VCs aren't your friends

Posted by Stéphane Nasser | May 15, 2024

Yesterday, famous VC Jason Lemkin passed on a startup because the deck was dated from 2 months ago, which he saw as a negative signal.

Of course, people on Twitter and Linkedin got riled up.

Let me tell you why (a) Jason did nothing wrong, and (b) most founders have the wrong expectations when it comes to VC relationships.

NB: This is an "opinion piece", slightly different from our usual educational content. Feel free to say if you hate it or love it on Twitter and LinkedIn 😁

Table of Contents

First, let's get the facts straight

Here's the full tweet that caused the outrage:


So, Jason opens a cold email. The deal seems decent, but not that exciting. Then, he notices that the date on the cover is outdated. Small detail? Yes, but also a red flag that tips the scale. Jason passes.

Congratulations, you just got introduced to the VC "game of inches".

Signaling and red flags: VCs play a game of inches

Founders may be horrified, but look at the investor's point of view.

A VC receives 10 to 50 decks per week. Out of those, 10% are hot: think OpenAI. These deals don't even need a deck to raise. They thrive on FOMO, it's a pool party. VCs fight for allocation on those cap tables.

Then there's the rest.

The bottom 90%. The normal founders. You and I.

For these ones, it's an elimination process: kill as many decks as fast as possible. Whatever remains gets a second look.

This is where "red flags" come into play. Because VCs have zero context on a cold email, they rely on micro-signals:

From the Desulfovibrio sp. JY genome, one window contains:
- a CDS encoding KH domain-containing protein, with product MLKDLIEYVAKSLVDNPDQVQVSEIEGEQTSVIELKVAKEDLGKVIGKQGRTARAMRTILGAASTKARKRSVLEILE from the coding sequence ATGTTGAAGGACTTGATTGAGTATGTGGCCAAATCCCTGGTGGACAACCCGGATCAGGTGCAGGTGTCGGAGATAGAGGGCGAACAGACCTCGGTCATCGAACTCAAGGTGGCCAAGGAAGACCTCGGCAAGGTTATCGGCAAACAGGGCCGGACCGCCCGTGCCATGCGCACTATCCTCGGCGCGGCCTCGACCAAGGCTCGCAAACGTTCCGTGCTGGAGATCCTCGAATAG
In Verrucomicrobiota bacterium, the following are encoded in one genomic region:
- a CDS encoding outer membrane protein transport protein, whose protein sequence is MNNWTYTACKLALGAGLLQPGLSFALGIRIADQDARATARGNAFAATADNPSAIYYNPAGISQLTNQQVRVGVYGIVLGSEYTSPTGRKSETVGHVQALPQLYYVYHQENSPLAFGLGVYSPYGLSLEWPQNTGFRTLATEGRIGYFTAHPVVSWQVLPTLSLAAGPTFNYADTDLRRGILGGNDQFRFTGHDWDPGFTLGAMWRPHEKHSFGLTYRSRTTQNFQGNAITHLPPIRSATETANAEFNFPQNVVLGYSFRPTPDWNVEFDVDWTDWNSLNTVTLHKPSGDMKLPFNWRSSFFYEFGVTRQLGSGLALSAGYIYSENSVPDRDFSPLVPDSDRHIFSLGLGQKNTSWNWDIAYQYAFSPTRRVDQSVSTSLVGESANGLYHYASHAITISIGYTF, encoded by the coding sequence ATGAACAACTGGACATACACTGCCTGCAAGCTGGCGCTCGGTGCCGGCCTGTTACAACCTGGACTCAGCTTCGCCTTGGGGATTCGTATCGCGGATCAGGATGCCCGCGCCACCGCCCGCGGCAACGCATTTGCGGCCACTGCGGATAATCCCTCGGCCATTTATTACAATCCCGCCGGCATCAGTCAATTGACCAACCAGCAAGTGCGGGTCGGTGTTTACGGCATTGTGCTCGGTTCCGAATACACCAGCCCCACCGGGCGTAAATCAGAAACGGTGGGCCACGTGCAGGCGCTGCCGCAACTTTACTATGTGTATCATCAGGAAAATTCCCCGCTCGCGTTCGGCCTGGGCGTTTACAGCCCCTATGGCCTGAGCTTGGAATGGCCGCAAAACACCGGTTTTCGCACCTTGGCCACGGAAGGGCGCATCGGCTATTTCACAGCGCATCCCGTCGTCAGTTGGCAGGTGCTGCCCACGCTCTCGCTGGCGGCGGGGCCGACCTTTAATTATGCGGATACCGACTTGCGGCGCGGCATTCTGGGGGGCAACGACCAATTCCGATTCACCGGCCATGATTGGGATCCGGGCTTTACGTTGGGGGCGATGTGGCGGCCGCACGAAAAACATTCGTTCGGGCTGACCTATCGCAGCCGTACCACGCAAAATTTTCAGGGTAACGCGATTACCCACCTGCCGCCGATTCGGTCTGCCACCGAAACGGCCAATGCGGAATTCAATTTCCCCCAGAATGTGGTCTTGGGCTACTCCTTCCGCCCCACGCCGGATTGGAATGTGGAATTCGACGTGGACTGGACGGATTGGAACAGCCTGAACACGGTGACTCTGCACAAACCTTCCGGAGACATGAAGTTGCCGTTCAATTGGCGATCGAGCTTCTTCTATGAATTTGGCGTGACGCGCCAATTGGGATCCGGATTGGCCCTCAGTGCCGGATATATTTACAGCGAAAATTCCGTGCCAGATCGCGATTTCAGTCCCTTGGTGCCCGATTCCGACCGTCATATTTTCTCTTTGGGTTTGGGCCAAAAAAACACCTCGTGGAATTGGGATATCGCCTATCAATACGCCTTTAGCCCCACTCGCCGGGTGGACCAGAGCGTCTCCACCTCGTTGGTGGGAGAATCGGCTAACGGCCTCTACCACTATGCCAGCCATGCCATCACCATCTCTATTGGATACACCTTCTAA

• "Market size is $200Tn" -> Founder is naive or delusional
  • Lots of text written small -> Founder has low empathy, poor marketing skills
  • The deck is outdated  -> Founder has low attention to details
  • Etc etc.

(By the way, the OpenVC pitch deck tutorial explicitly says to never include the date on your cover. If you haven't read it, it's free and available to all founders here ).

VC playing the game of inches. One wrong move and you're dead.

Don't fall for the fleece vest: VCs aren't your friends

If you listen to VCs, they are your friends.

"We want to be the first check in." "We add value" 'We are responsible investors". "We're in for the long run". "We back outliers" and the oh-so-famous "Let me know how I can be helpful".

That's normal, that's part of their brand building.

VCs want to see as many deals as possible. Even if they barely open your deck, they want to increase their "coverage rate" and report a growing top of funnel to their LPs.

Founders however, especially first-time founders, rarely get that nuance. They want to believe that there's a bunch of nice people who will support their journey with advice, cheers, and yes, money.

This is partly true. Most VCs I've met - and I've met 100+ at this point - are good human beings and diligent professionals.

But they remain money allocators. Don't be fooled by the Allbirds, the fleece vest, and the Twitter threads. VCs are investors. They manage millions of dollars, report to their own investors (the LPs) and if they don't deliver the expected returns, they won't raise their next fund.